Thomas Wadsworth (1630–1676) was an English presbyterian minister, an ejected nonconformist after 1662.
The son of Thomas Wadsworth, he was born in the parish of St. Saviour's, Southwark, on 15 December 1630. His father was close to Samuel Bolton, who held a lectureship at St Saviour's as well as being Master of Christ's College, Cambridge; and in 1647 Thomas entered Christ's College. There his tutors were Peter Harrison and William Owtram. He was scholarly, religiously inclined, and joined an academic club for philosophical study and devotional exercises.
Having graduated B.A. in 1650–1, Wadsworth was called home by his father's last illness. Elected Fellow in 1652 of Christ's, he graduated M.A. in 1654, and then resigned his fellowship on Bolton's advice, accepting a call to minister at St. Mary's, Newington Butts, Surrey. The rectory had been filled by Henry Langley on the sequestration of James Meggs; Langley was followed by John Morton, on whose death the parish was divided on the question of his successor; each section independently petitioned parliament in favour of Wadsworth, who was appointed on 16 February 1653. He was ordained by the eighth London classis in the church of St Mary Axe. He gained a reputation preacher and catechist.
In August 1660, after the English Restoration, Meggs claimed the living; Wadsworth resigned on 29 September. He retained a Saturday morning lectureship at St Antholin's, and a Monday evening lectureship at St Margaret, Fish Street Hill. The parishioners, who were the patrons of the perpetual curacy of St Laurence Pountney, presented him to that living, with a lectureship at St John the Baptist's. He held it till the Uniformity Act of 1662, preaching his farewell sermon on 23 August, the day before the act came into force.
Moving to Theobalds in the parish of Cheshunt, Hertfordshire, he preached privately there, and, also privately to a section of his old flock at Newington Butts, taking no salary. He continued his works during the plague of 1665. After the Great Fire of 1666 he preached in a timber building erected in Deadman's Place, Southwark, where he was assisted by Andrew Parsons (1616–1684). He still continued to reside and preach at Theobalds, where in 1669 he was returned as keeping a conventicle along with Robert Bragge (1627–1704), and where he took out a license (1 May 1672) under the Royal Declaration of Indulgence, as a presbyterian teacher in the house of Jonathan Pritman.
A few weeks before his death Wadsworth left Theobalds for a residence in Pickle Herring Stairs, Southwark. He died on Sunday, 29 October 1676. His funeral sermon was preached (12 November) by Robert Bragge; Richard Baxter took charge for some months of the Deadman's Place congregation.
Wadsworth's writings included:
Wadsworth married, first, a younger daughter of Henry Hasting of Newington Butts; she died in childbed on 13 October 1661. He married, secondly (November 1663), Margaret (died 3 January 1668), daughter of Henry Gibs of Bristol, and widow of Thomas Sharp, merchant. He married, thirdly (1671), Anna, only daughter of Colonel Markham, by whom he had issue two sons (one of whom died in infancy), and two daughters. By his earlier marriages he had no surviving issue.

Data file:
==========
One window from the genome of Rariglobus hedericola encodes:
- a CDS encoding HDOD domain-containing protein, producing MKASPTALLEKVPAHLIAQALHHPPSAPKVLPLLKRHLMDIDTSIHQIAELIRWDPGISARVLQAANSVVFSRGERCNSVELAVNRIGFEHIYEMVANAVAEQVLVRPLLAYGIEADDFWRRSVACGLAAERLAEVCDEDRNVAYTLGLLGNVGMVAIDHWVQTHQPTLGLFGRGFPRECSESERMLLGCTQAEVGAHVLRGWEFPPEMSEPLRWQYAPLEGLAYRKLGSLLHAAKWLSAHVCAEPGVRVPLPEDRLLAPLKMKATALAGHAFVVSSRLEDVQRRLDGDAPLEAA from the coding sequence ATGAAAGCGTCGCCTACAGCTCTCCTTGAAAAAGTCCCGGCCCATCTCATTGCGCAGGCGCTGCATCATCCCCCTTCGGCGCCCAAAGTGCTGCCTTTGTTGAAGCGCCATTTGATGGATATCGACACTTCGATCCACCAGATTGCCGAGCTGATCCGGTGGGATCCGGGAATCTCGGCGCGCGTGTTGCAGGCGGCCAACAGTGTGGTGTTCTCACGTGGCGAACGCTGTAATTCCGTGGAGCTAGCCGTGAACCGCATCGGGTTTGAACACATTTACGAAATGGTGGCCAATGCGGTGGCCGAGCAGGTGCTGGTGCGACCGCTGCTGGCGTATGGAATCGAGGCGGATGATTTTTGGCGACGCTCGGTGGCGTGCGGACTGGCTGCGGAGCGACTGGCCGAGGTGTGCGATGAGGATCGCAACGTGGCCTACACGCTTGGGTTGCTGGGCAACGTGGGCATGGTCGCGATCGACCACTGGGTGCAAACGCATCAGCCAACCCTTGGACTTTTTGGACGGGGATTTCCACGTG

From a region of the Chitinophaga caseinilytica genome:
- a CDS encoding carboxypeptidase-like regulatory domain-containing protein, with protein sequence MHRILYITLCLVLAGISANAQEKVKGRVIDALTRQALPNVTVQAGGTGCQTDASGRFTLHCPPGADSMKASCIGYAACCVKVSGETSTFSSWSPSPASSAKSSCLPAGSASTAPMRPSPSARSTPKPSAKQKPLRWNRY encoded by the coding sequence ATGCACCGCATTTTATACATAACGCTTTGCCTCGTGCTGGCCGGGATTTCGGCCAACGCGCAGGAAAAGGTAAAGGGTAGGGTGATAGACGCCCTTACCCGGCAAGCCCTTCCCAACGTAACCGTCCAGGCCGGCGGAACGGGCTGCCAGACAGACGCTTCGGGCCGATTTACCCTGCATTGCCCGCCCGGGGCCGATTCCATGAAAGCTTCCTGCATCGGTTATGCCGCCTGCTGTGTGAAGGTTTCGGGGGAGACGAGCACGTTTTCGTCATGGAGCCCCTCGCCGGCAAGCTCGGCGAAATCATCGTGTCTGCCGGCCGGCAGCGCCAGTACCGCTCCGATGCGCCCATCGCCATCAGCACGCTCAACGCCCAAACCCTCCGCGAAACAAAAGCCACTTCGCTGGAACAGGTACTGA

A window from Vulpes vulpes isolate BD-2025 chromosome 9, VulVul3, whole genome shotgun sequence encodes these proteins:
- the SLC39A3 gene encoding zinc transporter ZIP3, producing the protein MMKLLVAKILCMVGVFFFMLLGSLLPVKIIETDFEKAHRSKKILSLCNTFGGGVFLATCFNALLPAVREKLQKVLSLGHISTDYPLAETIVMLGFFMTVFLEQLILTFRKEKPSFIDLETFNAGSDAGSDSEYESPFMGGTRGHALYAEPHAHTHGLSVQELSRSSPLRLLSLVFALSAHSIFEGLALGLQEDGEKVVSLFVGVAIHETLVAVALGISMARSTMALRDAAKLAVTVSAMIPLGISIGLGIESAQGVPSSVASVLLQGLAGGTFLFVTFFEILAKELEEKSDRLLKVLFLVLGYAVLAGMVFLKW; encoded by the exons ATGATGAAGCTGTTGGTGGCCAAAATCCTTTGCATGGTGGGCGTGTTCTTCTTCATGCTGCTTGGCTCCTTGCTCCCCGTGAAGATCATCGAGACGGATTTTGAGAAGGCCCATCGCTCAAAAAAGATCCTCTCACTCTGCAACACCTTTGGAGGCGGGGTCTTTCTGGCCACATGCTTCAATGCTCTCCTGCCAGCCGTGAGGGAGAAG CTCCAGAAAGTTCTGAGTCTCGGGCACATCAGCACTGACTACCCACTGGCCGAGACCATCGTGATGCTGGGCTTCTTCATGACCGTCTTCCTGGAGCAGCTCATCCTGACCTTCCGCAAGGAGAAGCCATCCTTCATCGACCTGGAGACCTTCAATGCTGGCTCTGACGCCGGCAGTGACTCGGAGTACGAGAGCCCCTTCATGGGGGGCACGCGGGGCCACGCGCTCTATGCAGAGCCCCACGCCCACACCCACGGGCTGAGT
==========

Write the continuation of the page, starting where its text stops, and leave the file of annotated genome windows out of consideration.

|title=(help)(Subscription or UK public library membership required.)
Sir John Thwaites was a British politician who was the first Chairman of the Metropolitan Board of Works and therefore the first Leader of local government in London.
Henry King was an English poet who served as Bishop of Chichester.
Christ Church with St Ewen is a Church of England parish church in Broad Street, Bristol, England.
Ralph Venning was an English nonconformist Christian.
Samuel Bolton was an English clergyman and scholar, a member of the Westminster Assembly and Master of Christ's College, Cambridge.
Richard Mayo (Mayow) (1631?-1695) was an English nonconformist minister who after ejection in 1662 from his living ran a separatist congregation. He was the biographer of Edmund Staunton.
William Jenkyn (1613–1685) was an English clergyman, imprisoned during the Interregnum for his part in the 'Presbyterian plot' of Christopher Love, ejected minister in 1662, and imprisoned at the end of his life for nonconformity.
Henry Wilkinson (1610–1675) was an English clergyman, in the Commonwealth period a canon of Christ Church, Oxford, Lady Margaret Professor of Divinity, and member of the Westminster Assembly. Later he was a nonconformist preacher.
Samuel Bradford was an English churchman and whig, bishop successively of Carlisle and Rochester.
Obadiah Grew (1607–1689) was an English nonconformist minister.
Richard Love (1596–1661) was an English churchman and academic, Master of Corpus Christi College, Cambridge, Lady Margaret's Professor of Divinity, member of the Westminster Assembly, and Dean of Ely.
Nathaniel Vincent (c.1639?–1697) was an English nonconformist minister, ejected in 1662 and several times imprisoned.
John Shawe or Shaw (1608–1672) was an English Puritan minister, an influential preacher in the north of England during the Interregnum.
Thomas Manningham (1651?-1722) was an English churchman, bishop of Chichester from 1709.
Thomas Amory D.D. was an English dissenting tutor and minister and poet from Taunton.
Joshua Bayes (1671–1746), was an English nonconformist minister.
John Bryan, D.D., was an English clergyman, an ejected minister of 1662.
William Goode, the elder (1762–1816) was an English evangelical Anglican clergyman.
Benjamin Grosvenor D.D. (1676–1758) was an English dissenting minister.
Sir John Lade, 1st Baronet (1662–1740) was an English brewer and politician who sat in the House of Commons between 1713 and 1727.